Elements of Relationship Mapping


  • Truth Map: arriving at a shared and accepted understanding of the challenges and opportunities facing an organization;
  • Culture Map: Helping people to work together effectively without wasted effort;
  • Message Map: Making it easy for people to hear you;
  • Behavior Map: Helping people do the right things;
  • Active Constitution: An accessible and empowering way to encapsulate, manage and share an organization’s working culture; and
  • Corporate Ritual: Creating pride in the organization.

My Consultancy–Asif J. Mir – Management Consultant–transforms organizations where people have the freedom to be creative, a place that brings out the best in everybody–an open, fair place where people have a sense that what they do matters. For details please visit www.asifjmir.com, and my Lectures.

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Writing a Marketing Plan


  • Use a direct, professional writing style. Use appropriate business and marketing terms without jargon. Present and future tenses with active voice are generally better than past tense and passive voice.
  • Be positive and specific. At the same time, avoid superlatives (such as terrific, wonderful). Specifics are better than glittering generalities. Use numbers for impact, justifying computations and projections with facts or reasonable quantitative assumptions where possible.
  • Use bullet points for succinctness and emphasis. As with the list you are reading, bullets enable key points to be highlighted effectively and with great efficiency.
  • Use “A level” (the first level) and “B level” (the second level headings under major section headings to help readers make easy transitions from one topic to another. This also forces the writer to organize the plan more carefully. Use these headings liberally, at least once every 200 to 300 words.
  • Use visuals where appropriate. Illustrations, graphs, and charts enable large amounts of information to be presented succinctly.
  • Shoot for a plan 15 to 35 pages in length, not including financial projections and appendices. An uncomplicated small business may require only 15 pages, while a new business startup may require more than 35 pages.
  • Use care in layout, design, and presentation. Laser or ink-jet printers give a more professional look than  do dot matrix printers or typewriters. A bound report with a cover and clear title page adds professionalism.

My Consultancy–Asif J. Mir – Management Consultant–transforms organizations where people have the freedom to be creative, a place that brings out the best in everybody–an open, fair place where people have a sense that what they do matters. For details please visit www.asifjmir.com, and my Lectures.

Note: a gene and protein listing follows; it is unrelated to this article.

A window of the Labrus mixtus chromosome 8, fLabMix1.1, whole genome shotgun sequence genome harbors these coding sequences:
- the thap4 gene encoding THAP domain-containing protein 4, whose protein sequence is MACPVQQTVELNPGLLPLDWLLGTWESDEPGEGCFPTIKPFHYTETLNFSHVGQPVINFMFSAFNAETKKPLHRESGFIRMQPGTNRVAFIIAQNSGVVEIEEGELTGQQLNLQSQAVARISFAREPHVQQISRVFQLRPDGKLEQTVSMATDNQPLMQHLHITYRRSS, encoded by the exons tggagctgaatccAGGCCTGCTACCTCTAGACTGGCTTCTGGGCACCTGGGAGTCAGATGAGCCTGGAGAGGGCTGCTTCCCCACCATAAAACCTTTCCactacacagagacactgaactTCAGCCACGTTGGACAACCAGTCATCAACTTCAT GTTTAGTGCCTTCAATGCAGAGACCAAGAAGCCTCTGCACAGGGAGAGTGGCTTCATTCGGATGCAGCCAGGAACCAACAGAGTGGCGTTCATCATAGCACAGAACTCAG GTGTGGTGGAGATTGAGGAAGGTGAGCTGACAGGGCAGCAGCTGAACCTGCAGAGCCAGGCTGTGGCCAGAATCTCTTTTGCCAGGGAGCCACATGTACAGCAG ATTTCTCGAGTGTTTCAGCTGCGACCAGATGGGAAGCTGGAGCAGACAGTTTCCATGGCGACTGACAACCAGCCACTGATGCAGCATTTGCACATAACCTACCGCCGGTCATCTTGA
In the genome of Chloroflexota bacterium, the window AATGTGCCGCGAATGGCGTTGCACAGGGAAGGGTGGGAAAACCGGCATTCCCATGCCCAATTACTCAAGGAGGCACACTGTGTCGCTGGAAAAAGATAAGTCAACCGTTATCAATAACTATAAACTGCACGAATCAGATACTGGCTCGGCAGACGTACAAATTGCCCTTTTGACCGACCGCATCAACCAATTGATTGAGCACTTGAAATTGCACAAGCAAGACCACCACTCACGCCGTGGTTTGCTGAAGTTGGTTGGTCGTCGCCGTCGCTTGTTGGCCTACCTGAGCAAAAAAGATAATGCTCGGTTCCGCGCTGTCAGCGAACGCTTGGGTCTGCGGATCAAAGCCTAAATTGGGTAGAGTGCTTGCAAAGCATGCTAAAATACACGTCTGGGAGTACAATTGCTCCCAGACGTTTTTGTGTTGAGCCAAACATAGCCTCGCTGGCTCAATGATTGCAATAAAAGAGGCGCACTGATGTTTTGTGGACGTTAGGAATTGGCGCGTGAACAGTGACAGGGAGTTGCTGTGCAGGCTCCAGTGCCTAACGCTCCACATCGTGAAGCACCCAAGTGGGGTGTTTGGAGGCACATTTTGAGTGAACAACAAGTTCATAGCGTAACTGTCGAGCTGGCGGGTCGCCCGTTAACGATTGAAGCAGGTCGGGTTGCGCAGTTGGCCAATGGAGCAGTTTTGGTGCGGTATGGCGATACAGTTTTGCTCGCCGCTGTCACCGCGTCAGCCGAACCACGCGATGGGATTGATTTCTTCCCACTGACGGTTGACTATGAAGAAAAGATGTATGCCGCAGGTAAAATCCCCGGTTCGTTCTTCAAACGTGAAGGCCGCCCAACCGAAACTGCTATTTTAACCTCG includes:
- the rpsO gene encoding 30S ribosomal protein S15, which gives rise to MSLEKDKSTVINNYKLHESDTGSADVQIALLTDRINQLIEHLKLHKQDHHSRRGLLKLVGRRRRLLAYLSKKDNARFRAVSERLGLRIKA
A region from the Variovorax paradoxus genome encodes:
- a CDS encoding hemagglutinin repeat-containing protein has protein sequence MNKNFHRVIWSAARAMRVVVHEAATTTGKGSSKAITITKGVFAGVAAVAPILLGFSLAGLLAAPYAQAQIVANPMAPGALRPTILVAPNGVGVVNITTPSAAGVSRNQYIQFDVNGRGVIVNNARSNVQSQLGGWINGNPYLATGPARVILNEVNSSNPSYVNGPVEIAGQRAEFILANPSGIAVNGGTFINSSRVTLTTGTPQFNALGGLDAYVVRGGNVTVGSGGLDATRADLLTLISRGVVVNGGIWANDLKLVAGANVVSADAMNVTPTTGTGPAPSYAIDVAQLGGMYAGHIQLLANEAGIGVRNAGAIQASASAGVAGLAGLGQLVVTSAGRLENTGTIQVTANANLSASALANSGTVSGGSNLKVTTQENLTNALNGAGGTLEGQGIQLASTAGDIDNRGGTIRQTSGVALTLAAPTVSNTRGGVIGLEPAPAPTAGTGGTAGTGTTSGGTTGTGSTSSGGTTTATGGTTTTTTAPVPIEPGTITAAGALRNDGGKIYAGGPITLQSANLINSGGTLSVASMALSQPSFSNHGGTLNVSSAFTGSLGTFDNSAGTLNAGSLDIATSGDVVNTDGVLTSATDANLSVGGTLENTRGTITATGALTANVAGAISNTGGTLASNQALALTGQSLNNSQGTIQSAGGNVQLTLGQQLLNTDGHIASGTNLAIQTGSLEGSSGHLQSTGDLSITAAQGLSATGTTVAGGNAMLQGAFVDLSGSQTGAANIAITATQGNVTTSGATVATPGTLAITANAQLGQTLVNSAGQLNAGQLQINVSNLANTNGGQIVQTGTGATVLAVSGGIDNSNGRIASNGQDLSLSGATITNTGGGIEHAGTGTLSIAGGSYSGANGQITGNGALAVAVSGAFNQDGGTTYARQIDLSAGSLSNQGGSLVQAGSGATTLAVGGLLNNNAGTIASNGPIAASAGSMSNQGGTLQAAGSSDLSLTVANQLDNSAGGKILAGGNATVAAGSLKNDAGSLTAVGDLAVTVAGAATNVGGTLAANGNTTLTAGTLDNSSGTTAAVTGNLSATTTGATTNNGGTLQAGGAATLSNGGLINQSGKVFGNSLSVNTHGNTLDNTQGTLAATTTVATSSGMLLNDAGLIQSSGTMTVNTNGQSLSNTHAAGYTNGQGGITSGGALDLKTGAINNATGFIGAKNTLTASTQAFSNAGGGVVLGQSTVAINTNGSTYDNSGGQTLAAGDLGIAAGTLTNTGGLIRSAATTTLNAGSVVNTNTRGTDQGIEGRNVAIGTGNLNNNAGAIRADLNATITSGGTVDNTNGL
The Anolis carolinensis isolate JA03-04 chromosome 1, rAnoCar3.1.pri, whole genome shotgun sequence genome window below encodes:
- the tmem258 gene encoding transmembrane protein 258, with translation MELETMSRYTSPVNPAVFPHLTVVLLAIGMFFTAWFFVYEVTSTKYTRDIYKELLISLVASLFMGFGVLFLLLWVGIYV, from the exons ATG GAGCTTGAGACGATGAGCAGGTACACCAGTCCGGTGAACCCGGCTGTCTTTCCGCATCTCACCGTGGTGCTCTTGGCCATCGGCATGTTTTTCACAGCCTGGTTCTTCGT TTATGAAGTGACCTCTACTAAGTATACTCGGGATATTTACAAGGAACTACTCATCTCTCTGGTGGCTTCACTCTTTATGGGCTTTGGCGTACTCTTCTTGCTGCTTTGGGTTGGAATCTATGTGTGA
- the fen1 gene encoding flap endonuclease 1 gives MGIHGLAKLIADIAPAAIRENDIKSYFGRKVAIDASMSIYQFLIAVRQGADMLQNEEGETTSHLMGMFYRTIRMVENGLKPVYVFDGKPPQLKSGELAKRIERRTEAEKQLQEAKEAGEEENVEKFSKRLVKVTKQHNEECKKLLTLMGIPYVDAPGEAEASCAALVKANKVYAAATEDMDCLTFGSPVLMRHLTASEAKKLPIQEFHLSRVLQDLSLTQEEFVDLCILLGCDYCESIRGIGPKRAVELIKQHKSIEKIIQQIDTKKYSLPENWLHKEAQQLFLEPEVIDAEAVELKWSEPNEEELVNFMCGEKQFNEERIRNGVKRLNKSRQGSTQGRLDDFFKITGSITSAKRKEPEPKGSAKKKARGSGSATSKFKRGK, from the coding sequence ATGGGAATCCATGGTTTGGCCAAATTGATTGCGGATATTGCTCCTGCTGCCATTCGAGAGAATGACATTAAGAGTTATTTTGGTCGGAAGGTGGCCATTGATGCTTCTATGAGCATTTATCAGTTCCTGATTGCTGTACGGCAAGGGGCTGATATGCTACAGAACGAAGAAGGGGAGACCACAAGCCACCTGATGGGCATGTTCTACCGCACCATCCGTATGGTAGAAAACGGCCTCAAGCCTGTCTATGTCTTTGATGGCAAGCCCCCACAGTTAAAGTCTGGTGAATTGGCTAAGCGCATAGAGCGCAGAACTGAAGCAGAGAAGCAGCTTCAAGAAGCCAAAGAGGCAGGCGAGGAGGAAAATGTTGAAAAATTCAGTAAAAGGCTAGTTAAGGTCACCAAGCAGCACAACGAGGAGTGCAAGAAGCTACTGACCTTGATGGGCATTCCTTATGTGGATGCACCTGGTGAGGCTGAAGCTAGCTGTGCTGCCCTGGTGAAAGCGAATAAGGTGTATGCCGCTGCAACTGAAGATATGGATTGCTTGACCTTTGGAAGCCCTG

Required Organizational Performance


Required organizational performance demonstrates that the same levels of performance will produce markedly different levels of success for different organizations; and in return, that the same degree of success can be achieved by different organizations putting in different levels of performance.

Required organizational performance is based on the interplay between two key variables and suggests that by linking these two variables we can predict the level of performance that an organization must deliver to succeed.

  • Duration of competition, defined as the period of time that an organization is actively planning for, that is to say the time they willing to wait until the benefits of their decisions start to materialize. Every decision that we make comes with an attached time scale – are we willing and can we afford to invest three years in a project, or do we  want results within the next three months or even the next three days?
  • Degree of competition, which reflects the openness of the marketplace  to new entrants and how fiercely other organizations are competing for the same customers. The degree of competition is determined by the market conditions.

My Consultancy–Asif J. Mir – Management Consultant–transforms organizations where people have the freedom to be creative, a place that brings out the best in everybody–an open, fair place where people have a sense that what they do matters. For details please visit www.asifjmir.com, and my Lectures.

Process Engineering


Although continuous improvement methods are positive starts in many of our organizations, they generally focus on incremental change. Such action—a constant and permanent search to make things better—is intuitively appealing. Many organizations, however, operate in an environment of rapid and dynamic change. As the elements around them change so quickly, a continuous improvement process may keep them behind the times.

The problem with a focus on continuous improvements is that it may provide a false sense of security. It may make organizational members feel as if they are actively doing something positive, which is somewhat true. Unfortunately, ongoing incremental change may prevent a company from facing up to the possibility that what the organization may really need radical or quantum change, referred to as work process engineering. Continuous change may also make employees feel as if they are taking progressive action while, at the same time, avoiding having to implement quantum changes that will threaten certain aspects of organizational life. The incremental approach of continuous improvement, then, may be today’s version of rearranging the deck chairs on the Titanic. It is imperative in today’s business environment that all organizational members consider the challenge that work process engineering may have for their organizational processes. This is because work process engineering can lead to “major gains in cost, service, or time,” as well as an organization in preparing to meet the challenges technology changes foster.